On This Day November 7th.

November 7: On this day in 1914, Jack Forsey was born in Swift Current, Saskatchewan. Forsey played 19 games in the NHL, all with the Leafs and all during the 1942-43 season. He scored 7 goals and added 9 assists for a solid but short NHL career.

November 7: On this day in 1945, Leaf goaltender Aldege "Baz" Bastien played his last game with the Leafs, a 4-3 loss to the Boston Bruins. Bastien played a total of 5 complete games in nets as a Leaf, all at the beginning of the 1945-46 season, but never won a game. He completed his NHL career in just 12 days with a 0-4-1 record. NHL teams went with one main man in that era and Bastien was never able to displace the great Turk Broda. His career ended at the first day of training camp in 1949 when he was struck in the eye with a shot to his maskless face. In 1983 Bastien was General Manager of the Pittsburgh Penguins and was killed in a car accident after driving home from an event sponsored by the team. His blood-alcohol level was more than twice the Pennsylvania State limit.

November 7: On this day in 1960, the Leafs acquired a key component to their Stanley Cup dynasty of the early 1960's. The Leafs sent Pat Hannigan and Johnny Wilson to the Rangers in exchange for Eddie "The Entertainer" Shack. Shack won four Stanley Cups as a Leaf and scored the Cup-winning goal in 1963. He returned to Toronto for a second stint and ended his NHL career as a Leaf in the mid-70's.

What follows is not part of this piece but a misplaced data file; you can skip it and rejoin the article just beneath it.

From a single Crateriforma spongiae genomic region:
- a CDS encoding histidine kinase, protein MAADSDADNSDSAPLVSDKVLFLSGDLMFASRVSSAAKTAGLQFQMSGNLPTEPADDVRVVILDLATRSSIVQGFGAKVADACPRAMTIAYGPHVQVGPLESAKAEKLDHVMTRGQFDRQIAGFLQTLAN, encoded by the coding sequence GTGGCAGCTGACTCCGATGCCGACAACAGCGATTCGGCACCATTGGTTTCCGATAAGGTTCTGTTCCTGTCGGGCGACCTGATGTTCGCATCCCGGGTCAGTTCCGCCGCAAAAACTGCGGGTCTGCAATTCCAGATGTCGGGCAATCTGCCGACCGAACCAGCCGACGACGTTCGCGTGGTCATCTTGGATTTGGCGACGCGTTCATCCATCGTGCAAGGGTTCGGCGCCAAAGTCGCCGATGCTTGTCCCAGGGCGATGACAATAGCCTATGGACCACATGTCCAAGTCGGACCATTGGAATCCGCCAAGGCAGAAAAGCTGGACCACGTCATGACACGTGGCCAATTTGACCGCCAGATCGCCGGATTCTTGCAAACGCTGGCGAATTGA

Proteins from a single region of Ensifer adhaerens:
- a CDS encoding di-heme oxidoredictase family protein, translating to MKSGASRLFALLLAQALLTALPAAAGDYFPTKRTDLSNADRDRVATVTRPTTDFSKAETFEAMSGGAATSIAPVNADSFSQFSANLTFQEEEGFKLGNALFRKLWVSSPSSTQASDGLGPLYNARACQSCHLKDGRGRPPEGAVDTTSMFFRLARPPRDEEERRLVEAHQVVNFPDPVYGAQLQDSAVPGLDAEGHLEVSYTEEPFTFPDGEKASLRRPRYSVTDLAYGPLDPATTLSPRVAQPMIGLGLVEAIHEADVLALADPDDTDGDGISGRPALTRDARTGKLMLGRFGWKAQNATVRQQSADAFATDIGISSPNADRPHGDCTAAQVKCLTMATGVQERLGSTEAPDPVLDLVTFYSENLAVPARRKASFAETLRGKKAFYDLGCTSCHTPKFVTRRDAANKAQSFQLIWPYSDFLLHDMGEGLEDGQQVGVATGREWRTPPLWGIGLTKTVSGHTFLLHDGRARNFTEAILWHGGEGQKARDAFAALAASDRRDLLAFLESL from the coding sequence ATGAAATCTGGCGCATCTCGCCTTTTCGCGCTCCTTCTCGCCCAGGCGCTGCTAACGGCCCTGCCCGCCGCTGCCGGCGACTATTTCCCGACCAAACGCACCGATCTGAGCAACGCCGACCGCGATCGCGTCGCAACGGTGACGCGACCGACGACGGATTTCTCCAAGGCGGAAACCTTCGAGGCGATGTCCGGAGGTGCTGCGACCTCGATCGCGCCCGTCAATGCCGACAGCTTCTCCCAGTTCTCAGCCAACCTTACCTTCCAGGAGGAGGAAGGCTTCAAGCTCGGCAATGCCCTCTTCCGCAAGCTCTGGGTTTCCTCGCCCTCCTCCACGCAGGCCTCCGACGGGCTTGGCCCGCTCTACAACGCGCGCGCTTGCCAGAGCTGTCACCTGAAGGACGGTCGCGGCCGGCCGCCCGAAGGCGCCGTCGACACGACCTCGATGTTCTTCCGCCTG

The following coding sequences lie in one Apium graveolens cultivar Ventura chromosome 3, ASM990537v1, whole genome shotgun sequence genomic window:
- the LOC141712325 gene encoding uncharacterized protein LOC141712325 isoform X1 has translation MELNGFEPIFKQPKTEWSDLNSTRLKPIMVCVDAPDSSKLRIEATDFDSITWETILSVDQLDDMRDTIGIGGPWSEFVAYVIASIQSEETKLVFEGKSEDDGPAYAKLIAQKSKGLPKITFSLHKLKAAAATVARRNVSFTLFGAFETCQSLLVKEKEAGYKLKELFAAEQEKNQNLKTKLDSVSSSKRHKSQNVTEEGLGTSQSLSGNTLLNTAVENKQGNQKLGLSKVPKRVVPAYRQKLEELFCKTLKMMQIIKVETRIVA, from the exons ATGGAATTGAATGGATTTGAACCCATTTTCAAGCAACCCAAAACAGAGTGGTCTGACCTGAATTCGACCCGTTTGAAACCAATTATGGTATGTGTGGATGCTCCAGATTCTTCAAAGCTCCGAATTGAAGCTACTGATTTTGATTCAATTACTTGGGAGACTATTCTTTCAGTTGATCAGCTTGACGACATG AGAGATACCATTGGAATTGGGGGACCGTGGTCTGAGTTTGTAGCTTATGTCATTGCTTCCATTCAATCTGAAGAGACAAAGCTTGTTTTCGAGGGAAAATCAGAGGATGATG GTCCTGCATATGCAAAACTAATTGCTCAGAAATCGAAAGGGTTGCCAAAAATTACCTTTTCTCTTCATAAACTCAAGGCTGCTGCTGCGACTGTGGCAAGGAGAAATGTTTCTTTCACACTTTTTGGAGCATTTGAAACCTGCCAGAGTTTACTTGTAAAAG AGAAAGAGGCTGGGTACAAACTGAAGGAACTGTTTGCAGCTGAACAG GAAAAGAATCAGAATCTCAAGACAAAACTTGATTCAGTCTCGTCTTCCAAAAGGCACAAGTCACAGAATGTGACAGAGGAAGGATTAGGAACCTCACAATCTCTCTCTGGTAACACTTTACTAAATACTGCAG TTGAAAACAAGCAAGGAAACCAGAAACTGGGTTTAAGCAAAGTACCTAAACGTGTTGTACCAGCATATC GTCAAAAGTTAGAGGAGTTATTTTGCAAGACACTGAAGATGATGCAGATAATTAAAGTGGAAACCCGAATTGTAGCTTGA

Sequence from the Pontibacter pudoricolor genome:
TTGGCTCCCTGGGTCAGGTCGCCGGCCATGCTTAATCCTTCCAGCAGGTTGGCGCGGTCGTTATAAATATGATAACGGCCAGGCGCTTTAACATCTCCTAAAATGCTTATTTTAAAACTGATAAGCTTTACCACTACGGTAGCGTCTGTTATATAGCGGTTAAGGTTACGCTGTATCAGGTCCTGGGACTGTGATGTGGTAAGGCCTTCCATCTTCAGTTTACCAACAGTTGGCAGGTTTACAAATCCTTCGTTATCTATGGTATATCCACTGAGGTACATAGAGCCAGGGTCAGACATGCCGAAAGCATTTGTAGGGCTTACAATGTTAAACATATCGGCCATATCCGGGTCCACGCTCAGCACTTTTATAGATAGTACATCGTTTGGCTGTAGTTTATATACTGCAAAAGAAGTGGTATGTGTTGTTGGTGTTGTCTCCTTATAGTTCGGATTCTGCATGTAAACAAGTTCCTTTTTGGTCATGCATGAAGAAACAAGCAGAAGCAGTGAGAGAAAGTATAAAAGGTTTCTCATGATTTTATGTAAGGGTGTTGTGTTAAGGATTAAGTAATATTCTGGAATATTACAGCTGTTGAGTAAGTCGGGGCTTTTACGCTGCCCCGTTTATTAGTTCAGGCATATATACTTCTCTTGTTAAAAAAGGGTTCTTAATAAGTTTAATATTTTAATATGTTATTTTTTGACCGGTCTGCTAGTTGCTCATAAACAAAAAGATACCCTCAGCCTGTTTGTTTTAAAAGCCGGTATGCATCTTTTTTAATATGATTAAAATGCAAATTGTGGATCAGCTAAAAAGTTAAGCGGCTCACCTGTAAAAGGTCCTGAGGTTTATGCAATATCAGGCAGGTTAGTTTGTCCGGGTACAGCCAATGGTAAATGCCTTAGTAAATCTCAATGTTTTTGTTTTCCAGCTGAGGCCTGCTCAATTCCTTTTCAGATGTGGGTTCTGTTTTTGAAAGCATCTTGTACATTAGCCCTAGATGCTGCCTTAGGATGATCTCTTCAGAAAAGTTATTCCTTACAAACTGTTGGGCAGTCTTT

November 7: On this day in 1988, the Leafs conducted what many fans consider to be one of the worst trades in all of Maple Leaf history. The Leafs sent their former first round draft choice and fan favourite, Russ Courtnall to the Montreal Canadiens in exchange for the very troubled John Kordic. Courtnall went on to score over 200 more goals in the NHL. Kordic died in the summer of 1992 at the age of 27.

November 7: On this day in 2009, Phil Kessel picked up his first goal as a Maple Leaf in a 5-1 rout over the Detroit Red Wings. It was a dribbler, a shot from Jason Blake that went between Chris Osgood's legs and made it's way slowly — too slowly — to the red line late in the first period.

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